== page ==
Patients who had not been recently evaluated were asked to make an office visit for routine clinical evaluation and radiographs. Patients who declined to return for follow-up did so for a variety of reasons, which commonly included remote geographic location, advanced age, and difficulty with travel. Patients who could not come to the hospital for follow-up were interviewed over the telephone. The study had the approval of the Institutional Review Board. Patients who had less than 12 months of follow-up and could not be contacted or had died were excluded.
In this study, the main outcome measure was either fracture union or implant survival. Treatment within each fracture type was stratified and chi-square analysis was performed to determine the level of statistical significance in regards to treatment outcome at the 95% confidence level.
There were 99 periprosthetic femur fractures after THA treated during this time period. These consisted of 32 males and 67 females with an average age of 68.1 years. Demographic data are listed in Table 1.
Twenty-five patients had died with less than 12 months of follow-up. These by and large tended to be elderly patients, frequently with multiple medical comorbidities. An additional eight patients with less than 12 months of follow-up could not be contacted. All of these eight patients were two or more years postsurgery at the time of this review and were lost to follow-up despite all attempts to locate and contact them. These 33 patients were therefore excluded from the outcome analysis. The study group for analysis of treatment outcomes and complications therefore comprised 66 patients with a minimum of 12 months of follow-up. There were 21 males and 45 females. The average age was 64.0 years, with a range of 17 to 96 years. The right hip was involved in 39 patients and the left hip in 27 patients. The diagnoses leading to hip arthroplasty were osteoarthritis in 36 patients, rheumatoid arthritis (RA) or juvenile rheumatoid arthritis (JRA) in 16 patients, posttraumatic arthrosis in eight patients, osteonecrosis in five patients, and developmental dysplasia of the hip in one patient. The periprosthetic fracture involved a primary THA in 33 cases, a revision THA in 29 cases, and a primary hemiarthroplasty in four cases. The Vancouver classification of this group of fractures was 2 type A, 25 type B1, 20 type B2, 9 type B3, and 10 type C.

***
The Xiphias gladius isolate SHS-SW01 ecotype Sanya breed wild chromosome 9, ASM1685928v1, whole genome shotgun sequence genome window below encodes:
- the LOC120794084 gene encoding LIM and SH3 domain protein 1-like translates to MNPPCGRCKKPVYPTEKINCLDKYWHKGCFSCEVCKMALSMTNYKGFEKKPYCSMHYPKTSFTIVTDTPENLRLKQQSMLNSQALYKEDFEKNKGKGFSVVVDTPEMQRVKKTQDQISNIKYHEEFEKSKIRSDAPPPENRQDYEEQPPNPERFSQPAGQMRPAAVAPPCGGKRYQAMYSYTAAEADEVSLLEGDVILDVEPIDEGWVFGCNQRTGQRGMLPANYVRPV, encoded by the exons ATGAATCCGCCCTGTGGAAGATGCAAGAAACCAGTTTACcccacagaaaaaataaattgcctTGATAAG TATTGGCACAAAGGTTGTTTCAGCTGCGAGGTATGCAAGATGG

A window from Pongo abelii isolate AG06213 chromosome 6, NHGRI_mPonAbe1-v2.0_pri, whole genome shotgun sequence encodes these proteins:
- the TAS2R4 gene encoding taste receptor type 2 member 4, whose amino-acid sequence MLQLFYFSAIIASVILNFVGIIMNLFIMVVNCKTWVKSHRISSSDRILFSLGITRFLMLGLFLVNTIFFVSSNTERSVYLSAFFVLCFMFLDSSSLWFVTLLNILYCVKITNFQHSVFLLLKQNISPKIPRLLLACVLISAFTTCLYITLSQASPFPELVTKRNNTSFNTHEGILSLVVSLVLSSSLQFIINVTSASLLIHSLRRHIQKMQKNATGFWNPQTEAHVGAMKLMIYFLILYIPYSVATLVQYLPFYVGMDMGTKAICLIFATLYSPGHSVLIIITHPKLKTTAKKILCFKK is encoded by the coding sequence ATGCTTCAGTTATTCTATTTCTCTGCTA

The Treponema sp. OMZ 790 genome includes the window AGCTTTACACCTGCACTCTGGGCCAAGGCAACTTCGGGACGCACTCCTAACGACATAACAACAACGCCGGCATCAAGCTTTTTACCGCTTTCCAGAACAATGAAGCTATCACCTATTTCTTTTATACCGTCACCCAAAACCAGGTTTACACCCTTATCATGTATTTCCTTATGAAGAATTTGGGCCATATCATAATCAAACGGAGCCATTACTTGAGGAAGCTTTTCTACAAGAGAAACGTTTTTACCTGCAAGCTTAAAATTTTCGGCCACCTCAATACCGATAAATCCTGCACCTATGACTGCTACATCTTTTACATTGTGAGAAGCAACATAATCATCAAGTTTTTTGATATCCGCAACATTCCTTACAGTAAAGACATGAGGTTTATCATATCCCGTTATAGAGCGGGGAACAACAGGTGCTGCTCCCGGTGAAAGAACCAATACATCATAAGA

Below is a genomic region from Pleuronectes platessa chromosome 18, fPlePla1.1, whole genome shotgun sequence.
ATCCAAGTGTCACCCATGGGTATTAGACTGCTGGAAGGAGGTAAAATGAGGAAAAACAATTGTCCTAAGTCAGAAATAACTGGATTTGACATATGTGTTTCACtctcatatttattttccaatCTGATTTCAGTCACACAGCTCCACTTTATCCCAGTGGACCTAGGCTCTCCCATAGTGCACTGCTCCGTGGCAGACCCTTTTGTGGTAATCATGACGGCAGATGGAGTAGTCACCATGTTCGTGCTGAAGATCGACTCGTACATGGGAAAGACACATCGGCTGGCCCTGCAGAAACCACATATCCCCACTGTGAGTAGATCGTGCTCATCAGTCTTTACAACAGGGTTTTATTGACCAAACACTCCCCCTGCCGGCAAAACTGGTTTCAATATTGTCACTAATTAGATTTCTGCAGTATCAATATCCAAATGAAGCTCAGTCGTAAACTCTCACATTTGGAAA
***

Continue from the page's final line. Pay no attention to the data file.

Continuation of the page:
The patients had an average of 2.2 previous surgeries on the involved hip prior to the periprosthetic fracture. The average time period between the original hip replacement procedure and the periprosthetic fracture was 109 months. The period of follow-up from the time of the periprosthetic fracture ranged from 12 to 180 months, with an average of 62 months.
There were two patients with type A fractures of the greater trochanter. Both of these patients underwent operative treatment consisting of ORIF utilizing a plate/clamp device with implant retention. The fracture united in both cases (100% union). One patient sustained a dislocation 8 months after the fracture surgery, which was treated with closed reduction. The second patient underwent elective hardware removal at 1 year postoperatively for lateral trochanteric pain but had no other complications.
The type B1 subgroup consisted of 25 patients with 7 uncemented and 18 cemented stems. Data for this group are listed in Table 2. Of these, four were treated nonoperatively and 20 were treated with ORIF: three with cerclage wiring, nine ORIF with a plate device, eight ORIF with a plate device plus strut allograft, and one underwent revision with an uncemented femoral stem. At latest follow-up, 18 patients (72%) achieved union of their fracture after the initial treatment, three patients (12%) required one or more further procedures to achieve union, and four patients (16%) had an established nonunion. Three patients who sustained a second periprosthetic fracture of the same femur had union or early healing at latest follow-up. Overall, 22 (88%) patients had a stable implant at final follow-up and three patients had implants that were considered to be loose.
There were four treatment failures: two in the nonoperative group (two of four), one with ORIF with plate alone (one of nine), and one ORIF with plate and allograft strut (one of eight). Two of the four patients initially treated nonoperatively subsequently failed to heal the fracture and were considered treatment failures. Both of these patients had an established nonunion at latest follow-up despite subsequent revision of the femoral component. At final follow-up, 18 of 20 patients treated with ORIF achieved union (90%). Of the nine patients treated with ORIF and a plate device, six achieved fracture union after the primary treatment, two required reoperation for delayed union, and one fracture was a nonunion. Two of these six patients sustained a second periprosthetic fracture between 1 and 3 years later, both of which were healing at latest follow-up after repeat surgical treatment. Of eight patients who had ORIF with a plate device plus a strut allograft, seven had primary fracture union and one went on to an established nonunion. One patient with a B1 fracture around an S-ROM (Depuy Orthopaedics, Warsaw, IN, USA) stem underwent revision to a longer S-ROM stem with retention of the ingrown sleeve component, as well as stabilization with a strut allograft and cables. This patient healed successfully without complications and had a stable component at latest follow-up. Union rates by treatment type were as follows: nonoperative treatment 2/4 (50%) and ORIF treatment 18/20 (90%).